Political fears continue to grind the pound lower as the UK general elections approach. Sterling weakness pushed the pound over U.S. dollar exchange rate as low as $1.2791 yesterday, after having been as high as $1.2887 in the previous session.
For the past 10 days, UK political jitters have been creating a lot of volatility across the pound exchange rates. The UK Conservative party had been enjoying an historic lead over the Labour party, however, last week that lead then narrowed and has now nearly disappeared. The latest polls by YouGov polls are now pointing to Theresa May and the Conservatives potentially losing their majority in Parliament, which would be disastrous for the Brexit process and the pound.
A win for Theresa May, with an increased Conservative majority in the UK Parliament would be beneficial for sterling. With more Conservatives in power, it would ensure fewer disruptions from hardline “Brexiteers” in the Brexit process and pave the way for a smoother Brexit. A smooth Brexit is considered positive for the pound, and any signs to that a smooth Brexit isn’t looking likely will send sterling lower. Which is exactly what the market saw overnight.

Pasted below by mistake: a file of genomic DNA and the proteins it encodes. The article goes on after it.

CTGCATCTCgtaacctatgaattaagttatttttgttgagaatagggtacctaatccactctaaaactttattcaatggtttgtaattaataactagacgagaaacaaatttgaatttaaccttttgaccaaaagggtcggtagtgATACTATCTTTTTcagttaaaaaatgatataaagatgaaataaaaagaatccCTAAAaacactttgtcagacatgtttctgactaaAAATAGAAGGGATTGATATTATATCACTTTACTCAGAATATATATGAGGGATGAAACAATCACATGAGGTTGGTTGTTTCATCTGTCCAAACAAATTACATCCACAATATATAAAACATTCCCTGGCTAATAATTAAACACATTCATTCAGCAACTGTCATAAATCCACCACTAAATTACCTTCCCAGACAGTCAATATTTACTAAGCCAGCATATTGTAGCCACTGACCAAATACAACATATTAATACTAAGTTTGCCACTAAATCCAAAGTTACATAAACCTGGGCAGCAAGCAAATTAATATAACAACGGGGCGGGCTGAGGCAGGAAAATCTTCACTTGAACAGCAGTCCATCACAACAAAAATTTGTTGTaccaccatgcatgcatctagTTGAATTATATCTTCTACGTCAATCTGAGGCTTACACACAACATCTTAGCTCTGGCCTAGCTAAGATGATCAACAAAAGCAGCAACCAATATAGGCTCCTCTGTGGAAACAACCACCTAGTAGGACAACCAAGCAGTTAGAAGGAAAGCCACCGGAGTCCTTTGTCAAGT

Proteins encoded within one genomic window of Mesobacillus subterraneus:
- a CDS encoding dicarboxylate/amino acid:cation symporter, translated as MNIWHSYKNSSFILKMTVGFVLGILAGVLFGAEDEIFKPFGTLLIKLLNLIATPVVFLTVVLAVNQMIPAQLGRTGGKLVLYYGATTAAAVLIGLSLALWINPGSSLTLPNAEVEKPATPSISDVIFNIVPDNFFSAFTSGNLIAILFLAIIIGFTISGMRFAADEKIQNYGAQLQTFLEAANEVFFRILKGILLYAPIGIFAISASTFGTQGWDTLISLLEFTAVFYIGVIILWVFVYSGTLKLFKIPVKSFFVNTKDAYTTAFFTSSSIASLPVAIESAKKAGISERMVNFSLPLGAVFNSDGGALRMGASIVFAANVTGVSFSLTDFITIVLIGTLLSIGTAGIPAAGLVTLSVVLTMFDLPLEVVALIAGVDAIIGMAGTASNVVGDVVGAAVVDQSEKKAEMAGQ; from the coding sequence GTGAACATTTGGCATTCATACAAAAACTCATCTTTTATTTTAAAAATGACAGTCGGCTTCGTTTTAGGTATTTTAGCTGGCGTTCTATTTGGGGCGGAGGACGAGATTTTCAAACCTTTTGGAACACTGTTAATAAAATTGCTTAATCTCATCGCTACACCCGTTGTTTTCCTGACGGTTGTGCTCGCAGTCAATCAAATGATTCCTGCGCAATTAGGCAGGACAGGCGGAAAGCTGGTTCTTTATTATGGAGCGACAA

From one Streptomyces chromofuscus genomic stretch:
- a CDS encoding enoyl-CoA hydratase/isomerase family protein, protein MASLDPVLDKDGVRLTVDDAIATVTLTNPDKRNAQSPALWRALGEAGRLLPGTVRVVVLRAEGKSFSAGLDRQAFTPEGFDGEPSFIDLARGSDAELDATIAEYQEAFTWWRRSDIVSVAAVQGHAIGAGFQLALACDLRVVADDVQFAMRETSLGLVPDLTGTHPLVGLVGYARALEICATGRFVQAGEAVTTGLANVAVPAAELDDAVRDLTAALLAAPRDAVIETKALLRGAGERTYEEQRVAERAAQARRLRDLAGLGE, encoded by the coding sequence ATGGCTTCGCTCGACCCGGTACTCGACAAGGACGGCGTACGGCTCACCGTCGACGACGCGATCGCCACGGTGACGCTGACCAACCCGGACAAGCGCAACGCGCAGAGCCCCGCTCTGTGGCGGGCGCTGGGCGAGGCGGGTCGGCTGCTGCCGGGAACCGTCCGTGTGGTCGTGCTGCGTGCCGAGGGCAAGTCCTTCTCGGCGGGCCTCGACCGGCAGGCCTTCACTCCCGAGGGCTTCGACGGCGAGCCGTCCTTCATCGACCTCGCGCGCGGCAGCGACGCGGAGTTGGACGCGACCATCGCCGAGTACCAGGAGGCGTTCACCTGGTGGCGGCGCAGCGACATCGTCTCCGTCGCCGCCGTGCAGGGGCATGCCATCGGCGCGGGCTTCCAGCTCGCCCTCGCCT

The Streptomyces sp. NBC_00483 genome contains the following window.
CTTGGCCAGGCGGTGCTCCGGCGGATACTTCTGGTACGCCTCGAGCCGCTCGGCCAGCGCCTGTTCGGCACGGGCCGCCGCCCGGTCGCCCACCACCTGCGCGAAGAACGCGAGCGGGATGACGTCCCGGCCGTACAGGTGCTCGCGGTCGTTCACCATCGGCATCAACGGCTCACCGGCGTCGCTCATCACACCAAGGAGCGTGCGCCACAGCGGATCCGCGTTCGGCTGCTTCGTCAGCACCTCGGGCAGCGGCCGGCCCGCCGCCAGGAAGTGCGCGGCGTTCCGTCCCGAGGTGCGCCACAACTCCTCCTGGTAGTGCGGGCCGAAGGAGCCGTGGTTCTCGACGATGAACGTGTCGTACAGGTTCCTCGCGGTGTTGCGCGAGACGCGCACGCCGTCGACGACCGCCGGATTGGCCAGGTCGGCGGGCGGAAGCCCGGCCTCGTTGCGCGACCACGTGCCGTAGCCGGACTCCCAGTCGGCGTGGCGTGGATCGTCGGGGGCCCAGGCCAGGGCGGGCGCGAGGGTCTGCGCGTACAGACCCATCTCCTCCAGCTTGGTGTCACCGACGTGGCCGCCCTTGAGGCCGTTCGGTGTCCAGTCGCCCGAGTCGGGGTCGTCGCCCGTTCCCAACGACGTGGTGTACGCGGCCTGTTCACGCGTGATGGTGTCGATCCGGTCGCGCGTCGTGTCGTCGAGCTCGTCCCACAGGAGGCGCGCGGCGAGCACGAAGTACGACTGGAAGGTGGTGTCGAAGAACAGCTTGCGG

Meanwhile, the picture for the dollar has been relatively quiet in comparison. The focus remains sharply on the Federal Reserve monetary policy meeting in two weeks times, when it will decide whether or not to increase U.S. interest rates. Following supportive comments from several Federal Reserve members yesterday, the expectation of an American interest rate rise at the June meeting is now at 88%. There had been forecasts for up to two further rates hikes throughout the rest of 2017, but these now look unlikely. Even one more rate hike will be dependent on stronger inflation data coming out of America. The fact that fewer rate hikes are expected is keeping the U.S. dollar under pressure.
Interest rates are an important key in understanding exchange rates. Institutions and corporations seek to invest money into a country that has a higher interest rates than others. So, if the interest rate or the interest rate expectation of a country is relatively higher compared to another, then it attracts more foreign capital investment. In order to invest, companies need local currency. Thus, as they buy more it increases the demand and increases the value of the money.
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